Researchers at Vall d'Hebron Hospital in Barcelona have discovered that a drug used in cancer treatment can eliminate cells that reactivate the human immunodeficiency virus (HIV) and could be key to finding the cure for AIDS.
The leader of the work and researcher of the Group of Infectious Diseases of the center, María José Buzón, explained that it is the drug "Rituximab", already used in some cancer treatments, that suppresses the cells that replicate the virus and express a molecule called CD20.
With this technique, which is currently in the testing phase and cannot yet be applied to patients, HIV cells that are infected but remain dormant in the body and "hide" in reservoirs can be reduced by up to 64%.
A phase that, according to Mailbox, is crucial both to design new strategies to eliminate these reservoirs and to develop "the only way to cure patients with HIV."
However, the doctor of the Infectious Diseases Service of the hospital, Adrià Curran, has specified, " we are not talking about an option that is the alternative to antiretroviral treatment, but it is a new way that opens up to find better tolerated drugs that do not have toxicity and that can be used in clinical practice. "
To reach this conclusion, the researchers have studied the cells of more than eighty patients with HIV, who have reactivated the virus that they have later fought using the drug.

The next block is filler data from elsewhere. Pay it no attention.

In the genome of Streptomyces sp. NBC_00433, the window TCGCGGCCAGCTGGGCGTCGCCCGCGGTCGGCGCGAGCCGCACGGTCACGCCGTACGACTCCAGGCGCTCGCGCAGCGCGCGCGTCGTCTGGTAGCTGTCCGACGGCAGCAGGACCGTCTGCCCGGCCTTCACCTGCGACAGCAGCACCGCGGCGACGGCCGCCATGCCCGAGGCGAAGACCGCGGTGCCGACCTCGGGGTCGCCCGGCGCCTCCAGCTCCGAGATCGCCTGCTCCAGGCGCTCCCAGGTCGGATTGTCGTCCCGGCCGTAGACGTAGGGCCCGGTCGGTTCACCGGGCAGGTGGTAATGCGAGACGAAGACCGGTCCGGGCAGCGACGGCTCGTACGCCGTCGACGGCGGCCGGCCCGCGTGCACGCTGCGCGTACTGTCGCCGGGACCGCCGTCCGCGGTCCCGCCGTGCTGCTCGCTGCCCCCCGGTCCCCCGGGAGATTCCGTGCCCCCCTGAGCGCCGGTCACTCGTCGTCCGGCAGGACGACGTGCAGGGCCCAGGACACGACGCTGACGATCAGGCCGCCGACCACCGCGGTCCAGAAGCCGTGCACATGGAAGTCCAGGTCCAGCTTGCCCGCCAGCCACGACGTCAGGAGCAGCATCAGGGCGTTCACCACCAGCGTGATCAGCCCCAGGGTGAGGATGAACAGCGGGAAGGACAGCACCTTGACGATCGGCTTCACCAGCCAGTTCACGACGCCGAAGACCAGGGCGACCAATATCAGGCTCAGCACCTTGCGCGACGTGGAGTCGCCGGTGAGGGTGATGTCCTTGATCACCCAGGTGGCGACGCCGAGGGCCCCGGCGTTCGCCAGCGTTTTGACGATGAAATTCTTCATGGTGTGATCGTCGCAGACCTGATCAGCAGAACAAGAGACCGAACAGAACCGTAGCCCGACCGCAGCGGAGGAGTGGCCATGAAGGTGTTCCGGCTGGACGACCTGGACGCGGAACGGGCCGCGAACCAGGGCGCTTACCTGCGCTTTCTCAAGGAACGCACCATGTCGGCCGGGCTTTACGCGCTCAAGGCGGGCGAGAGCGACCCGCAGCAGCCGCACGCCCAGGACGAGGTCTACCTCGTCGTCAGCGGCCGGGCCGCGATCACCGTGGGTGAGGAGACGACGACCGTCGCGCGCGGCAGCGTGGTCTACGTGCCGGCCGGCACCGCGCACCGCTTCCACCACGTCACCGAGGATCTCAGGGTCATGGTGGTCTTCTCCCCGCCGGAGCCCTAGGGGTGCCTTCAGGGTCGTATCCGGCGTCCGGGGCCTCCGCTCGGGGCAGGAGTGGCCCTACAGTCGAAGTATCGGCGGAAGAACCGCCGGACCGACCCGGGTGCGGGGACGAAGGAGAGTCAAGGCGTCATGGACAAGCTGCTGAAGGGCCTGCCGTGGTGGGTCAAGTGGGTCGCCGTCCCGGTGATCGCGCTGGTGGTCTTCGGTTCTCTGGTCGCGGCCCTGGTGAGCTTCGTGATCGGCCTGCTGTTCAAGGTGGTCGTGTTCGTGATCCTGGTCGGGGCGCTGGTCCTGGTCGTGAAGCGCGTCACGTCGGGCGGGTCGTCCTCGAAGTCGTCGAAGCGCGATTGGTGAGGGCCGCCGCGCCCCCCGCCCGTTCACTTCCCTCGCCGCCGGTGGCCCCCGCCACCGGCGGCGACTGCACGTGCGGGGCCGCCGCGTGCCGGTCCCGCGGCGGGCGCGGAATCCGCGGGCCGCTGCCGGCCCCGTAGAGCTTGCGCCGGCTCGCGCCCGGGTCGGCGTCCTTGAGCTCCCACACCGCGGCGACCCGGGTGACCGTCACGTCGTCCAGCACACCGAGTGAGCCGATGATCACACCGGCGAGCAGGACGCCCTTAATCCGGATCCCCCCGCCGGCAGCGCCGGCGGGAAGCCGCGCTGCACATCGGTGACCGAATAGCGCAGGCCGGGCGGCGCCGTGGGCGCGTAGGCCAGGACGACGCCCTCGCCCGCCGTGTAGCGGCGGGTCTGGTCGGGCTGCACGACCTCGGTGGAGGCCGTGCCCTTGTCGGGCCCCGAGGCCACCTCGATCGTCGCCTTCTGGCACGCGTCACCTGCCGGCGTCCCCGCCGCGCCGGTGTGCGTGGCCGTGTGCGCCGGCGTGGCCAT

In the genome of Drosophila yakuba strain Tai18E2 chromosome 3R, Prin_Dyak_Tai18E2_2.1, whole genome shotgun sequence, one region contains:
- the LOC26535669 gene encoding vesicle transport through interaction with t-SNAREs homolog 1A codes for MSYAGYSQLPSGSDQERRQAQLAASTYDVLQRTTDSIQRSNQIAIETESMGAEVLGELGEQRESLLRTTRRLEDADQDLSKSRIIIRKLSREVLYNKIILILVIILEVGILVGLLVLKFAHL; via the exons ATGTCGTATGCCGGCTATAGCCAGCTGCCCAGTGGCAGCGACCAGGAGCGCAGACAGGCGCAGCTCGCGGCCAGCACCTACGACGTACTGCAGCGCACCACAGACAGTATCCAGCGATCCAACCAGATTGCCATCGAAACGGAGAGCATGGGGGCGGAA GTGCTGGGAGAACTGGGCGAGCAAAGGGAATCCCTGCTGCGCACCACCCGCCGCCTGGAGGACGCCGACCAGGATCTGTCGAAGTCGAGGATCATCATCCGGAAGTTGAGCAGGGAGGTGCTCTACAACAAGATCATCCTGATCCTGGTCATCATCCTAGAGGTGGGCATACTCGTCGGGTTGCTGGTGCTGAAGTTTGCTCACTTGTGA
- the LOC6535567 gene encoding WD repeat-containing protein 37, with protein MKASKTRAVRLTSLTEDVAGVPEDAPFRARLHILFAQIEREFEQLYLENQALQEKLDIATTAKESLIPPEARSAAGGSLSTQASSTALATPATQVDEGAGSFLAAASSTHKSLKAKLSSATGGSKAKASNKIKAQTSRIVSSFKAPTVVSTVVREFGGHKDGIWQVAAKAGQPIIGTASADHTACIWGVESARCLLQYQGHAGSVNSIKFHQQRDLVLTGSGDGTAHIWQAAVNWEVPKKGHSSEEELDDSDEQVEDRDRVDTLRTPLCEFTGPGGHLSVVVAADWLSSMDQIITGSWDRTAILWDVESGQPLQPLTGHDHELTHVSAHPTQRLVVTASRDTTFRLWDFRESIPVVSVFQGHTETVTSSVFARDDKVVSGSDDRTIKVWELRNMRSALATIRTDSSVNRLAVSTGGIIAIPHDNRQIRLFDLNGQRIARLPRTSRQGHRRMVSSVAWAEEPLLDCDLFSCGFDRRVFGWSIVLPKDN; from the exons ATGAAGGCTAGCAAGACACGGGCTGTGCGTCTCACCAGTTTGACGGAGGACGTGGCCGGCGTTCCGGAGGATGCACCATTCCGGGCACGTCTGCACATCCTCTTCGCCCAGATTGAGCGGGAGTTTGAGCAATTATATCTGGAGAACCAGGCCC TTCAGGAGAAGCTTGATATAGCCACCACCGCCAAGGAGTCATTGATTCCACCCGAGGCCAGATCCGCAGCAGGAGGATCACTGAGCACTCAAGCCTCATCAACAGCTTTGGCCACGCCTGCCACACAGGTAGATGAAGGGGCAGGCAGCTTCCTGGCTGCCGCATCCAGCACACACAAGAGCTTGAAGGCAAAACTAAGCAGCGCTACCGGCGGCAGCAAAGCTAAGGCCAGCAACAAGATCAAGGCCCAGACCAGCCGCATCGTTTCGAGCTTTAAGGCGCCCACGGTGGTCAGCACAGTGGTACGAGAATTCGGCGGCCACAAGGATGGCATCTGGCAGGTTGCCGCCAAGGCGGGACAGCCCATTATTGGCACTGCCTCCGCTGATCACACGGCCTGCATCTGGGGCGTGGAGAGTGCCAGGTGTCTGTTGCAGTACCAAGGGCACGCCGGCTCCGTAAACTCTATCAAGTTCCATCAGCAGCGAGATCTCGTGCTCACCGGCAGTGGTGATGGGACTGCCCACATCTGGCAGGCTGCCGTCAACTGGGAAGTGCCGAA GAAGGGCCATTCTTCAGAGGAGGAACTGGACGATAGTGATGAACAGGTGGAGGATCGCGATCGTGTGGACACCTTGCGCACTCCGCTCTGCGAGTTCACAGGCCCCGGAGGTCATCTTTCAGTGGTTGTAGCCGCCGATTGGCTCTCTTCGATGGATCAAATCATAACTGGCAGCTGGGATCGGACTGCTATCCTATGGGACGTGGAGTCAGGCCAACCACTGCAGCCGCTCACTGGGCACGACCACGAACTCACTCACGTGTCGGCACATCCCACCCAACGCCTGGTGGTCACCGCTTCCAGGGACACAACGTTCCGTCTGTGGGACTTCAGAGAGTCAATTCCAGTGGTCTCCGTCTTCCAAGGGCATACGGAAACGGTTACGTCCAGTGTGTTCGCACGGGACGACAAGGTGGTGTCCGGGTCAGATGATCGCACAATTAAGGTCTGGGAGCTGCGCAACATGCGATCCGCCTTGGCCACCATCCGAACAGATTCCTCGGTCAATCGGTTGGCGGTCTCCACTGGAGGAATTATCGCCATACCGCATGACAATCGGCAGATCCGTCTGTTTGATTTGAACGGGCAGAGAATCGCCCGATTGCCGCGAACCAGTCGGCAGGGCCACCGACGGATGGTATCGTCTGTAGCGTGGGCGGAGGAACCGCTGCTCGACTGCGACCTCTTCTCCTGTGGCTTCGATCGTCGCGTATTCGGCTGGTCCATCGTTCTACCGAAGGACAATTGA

This has allowed them to verify that "Rituximab" attacks the cells that express the CD20 molecule - the same that reactivate HIV - but also other healthy cells such as lymphocytes, which are part of the immune system, so it still does not work as an alternative to the current treatment with antiretrovirals.
"Now we have to perfect it," said Mailbox before detailing that to implement this technique they need to "use a combination of two drugs, the one that reactivates the latent virus and the one that will eliminate it," a combination that " today today it could be toxic to patients "and that requires" more research ".
Currently, HIV is a chronic infection, so infected people can live a normal life but they have to be in permanent treatment, which usually consists of taking one to three pills a day.
A "very effective and safe" solution that, according to Adrià Curran, has meant that "people relax, have lost their fear of HIV" and that the impact of the virus has not diminished in recent years at the expected rate, especially since infected people can stop being transmitters.
According to the doctor, in Spain there are between 130,000 and 160,000 people with HIV and 3,400 new cases per year, while in Catalonia the figure is around 30,000 patients and 600 new infections per year.
"It is a controlled infection but now it must be cured," said the specialist, who has warned that "people are no longer as aware."
Therefore, in his opinion, "it takes a lot of education, identification and early treatment work", among others, to alleviate the "physical, psychological and health impact" of the lifelong treatment to which patients with HIV are subjected.
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